• Managing your own server - the Apache server software is the world’s most popular, so check out their security tips for either version 2.2 or 2.4. If you’re using different software then do some appropriate research.

  • Manage the security behind your active content

    What's the difference between active and static content?

    What's the difference between active and static content?

    Active content on a website is content that is either dynamic or interactive. A few examples are weather maps, stock tickers, gifs, polls, streaming audio/video, JavaScript apps, etc.

    This type of content is great for users, but it does open up vulnerabilities that don’t exist with static content. So you should research the risks associated with active content, and speak to your web host or IT staff. Only use active content on your site once you’ve weighed up the risk against the benefit.

  • Avoid posting sensitive information on your site

    What counts as sensitive information?

    What counts as sensitive information?

    Never publish the following information on any area of your site:

    • Medical records

    • Classified business information

    • Business security information (cyber and physical)

    • Any sensitive information relating to individuals which might be subject to privacy laws

    • Network and information system infrastructure

    • Detailed maps, plans, architectural drawings etc. of business buildings

    You may have a restricted area of your website, but be careful as some criminals may still be able to hack it.

Email

0 out of 6 points completed

  • Filter out malicious emails

    How can I avoid dangerous emails?

    How can I avoid dangerous emails?

    Emails are often attacked by hackers trying to spread viruses, but thankfully blocking malicious emails is fairly straightforward.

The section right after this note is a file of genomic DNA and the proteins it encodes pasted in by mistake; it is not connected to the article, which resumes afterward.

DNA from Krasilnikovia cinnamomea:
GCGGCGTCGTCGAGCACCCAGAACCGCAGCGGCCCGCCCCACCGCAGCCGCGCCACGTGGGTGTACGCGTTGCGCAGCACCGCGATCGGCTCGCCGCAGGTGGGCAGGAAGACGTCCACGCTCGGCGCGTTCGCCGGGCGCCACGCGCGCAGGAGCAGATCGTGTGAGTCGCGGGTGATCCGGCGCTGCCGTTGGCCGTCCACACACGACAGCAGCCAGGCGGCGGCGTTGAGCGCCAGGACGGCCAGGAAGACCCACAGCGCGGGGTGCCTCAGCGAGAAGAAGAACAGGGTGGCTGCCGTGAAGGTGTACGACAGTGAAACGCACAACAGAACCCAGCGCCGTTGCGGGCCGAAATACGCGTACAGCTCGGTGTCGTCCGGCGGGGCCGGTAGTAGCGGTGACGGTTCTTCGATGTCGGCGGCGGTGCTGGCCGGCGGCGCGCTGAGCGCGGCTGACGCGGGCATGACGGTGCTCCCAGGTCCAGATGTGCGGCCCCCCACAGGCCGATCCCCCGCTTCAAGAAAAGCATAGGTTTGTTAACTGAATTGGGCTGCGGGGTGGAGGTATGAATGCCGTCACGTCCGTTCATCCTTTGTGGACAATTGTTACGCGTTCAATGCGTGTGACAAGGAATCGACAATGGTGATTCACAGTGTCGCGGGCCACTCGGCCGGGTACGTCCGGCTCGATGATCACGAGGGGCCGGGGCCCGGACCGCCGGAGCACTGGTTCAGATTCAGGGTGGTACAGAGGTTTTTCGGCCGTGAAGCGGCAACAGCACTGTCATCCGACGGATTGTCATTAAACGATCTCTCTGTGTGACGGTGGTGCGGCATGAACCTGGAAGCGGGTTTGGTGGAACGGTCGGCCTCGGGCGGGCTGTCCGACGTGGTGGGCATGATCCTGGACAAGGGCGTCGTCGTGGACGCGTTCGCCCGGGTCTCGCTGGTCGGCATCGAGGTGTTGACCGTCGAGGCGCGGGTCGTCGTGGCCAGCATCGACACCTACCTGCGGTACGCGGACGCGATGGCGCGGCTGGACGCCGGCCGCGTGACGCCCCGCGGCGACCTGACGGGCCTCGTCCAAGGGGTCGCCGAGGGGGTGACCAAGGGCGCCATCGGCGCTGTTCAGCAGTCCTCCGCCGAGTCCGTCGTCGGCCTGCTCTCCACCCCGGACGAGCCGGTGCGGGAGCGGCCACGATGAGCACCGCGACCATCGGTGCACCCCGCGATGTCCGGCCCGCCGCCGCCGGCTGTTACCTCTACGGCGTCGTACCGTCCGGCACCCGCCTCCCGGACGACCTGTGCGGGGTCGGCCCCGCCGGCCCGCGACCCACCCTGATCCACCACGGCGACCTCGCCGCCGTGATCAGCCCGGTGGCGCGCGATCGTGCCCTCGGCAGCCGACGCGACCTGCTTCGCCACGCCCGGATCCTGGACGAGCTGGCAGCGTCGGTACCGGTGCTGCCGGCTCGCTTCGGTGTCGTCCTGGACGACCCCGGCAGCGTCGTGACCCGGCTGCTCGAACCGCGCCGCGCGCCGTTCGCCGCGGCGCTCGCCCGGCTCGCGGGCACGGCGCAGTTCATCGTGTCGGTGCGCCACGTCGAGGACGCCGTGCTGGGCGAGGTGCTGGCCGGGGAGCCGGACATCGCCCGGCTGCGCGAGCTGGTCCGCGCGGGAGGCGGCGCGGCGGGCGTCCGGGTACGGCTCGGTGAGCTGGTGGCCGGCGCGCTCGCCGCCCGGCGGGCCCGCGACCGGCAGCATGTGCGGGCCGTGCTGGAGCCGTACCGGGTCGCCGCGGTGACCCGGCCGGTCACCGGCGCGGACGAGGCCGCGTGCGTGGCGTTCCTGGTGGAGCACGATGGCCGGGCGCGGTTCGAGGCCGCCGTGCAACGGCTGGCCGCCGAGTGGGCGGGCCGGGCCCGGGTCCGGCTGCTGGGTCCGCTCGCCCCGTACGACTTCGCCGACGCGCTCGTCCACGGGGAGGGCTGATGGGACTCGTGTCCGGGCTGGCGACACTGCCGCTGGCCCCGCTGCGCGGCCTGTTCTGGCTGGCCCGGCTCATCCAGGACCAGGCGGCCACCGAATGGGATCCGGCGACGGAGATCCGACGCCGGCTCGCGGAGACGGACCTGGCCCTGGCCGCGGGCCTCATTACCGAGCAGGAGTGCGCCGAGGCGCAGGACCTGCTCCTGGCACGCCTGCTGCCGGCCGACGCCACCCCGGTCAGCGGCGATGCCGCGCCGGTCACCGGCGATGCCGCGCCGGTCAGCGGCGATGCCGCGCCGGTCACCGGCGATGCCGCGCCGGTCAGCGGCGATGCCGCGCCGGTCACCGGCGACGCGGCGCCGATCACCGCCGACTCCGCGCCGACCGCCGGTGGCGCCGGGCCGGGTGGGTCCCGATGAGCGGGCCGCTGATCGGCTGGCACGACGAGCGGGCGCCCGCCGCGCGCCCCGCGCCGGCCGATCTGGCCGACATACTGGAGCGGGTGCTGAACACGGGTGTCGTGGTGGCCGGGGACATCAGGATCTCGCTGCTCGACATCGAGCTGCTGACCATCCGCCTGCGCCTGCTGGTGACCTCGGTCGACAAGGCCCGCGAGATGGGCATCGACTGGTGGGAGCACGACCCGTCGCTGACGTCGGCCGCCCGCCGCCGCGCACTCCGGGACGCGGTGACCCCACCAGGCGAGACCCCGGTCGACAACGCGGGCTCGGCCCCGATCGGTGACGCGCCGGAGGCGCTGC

• Email filtering - your email service or hosting provider will offer an email filtering service, and you should definitely use their service.

    • Local email filter application - many anti-virus applications will include local email filtering or offer it as an extra service, it should be used in conjunction with the email filtering offered by your email/hosting provider.

    • Staff training - Employees are the last line of defence against many malicious attacks. Individuals who are less tech savvy could benefit from email security training, including how to judge risks and how to act. Security training should include how to judge risks and how to act to different situations.

  • Ensure sensitive information is not sent via email

    How do I ensure sensitive information is not sent via email?

    How do I ensure sensitive information is not sent via email?

    Email has not been designed to be secure, so it’s easy for confidential information to end up in the wrong hands.

    it’s easy to send an email to the wrong individual or type the wrong address. In these cases encryption will prevent the recipient from opening the email.

  • Employ an email retention policy

    What is an email retention policy?

    What is an email retention policy?

    Many businesses adopt a 60-90 day retention standard for emails, but you should check that a law doesn’t require your business to adopt a longer standard. The nature of your business may dictate that you have to retain emails for longer anyhow.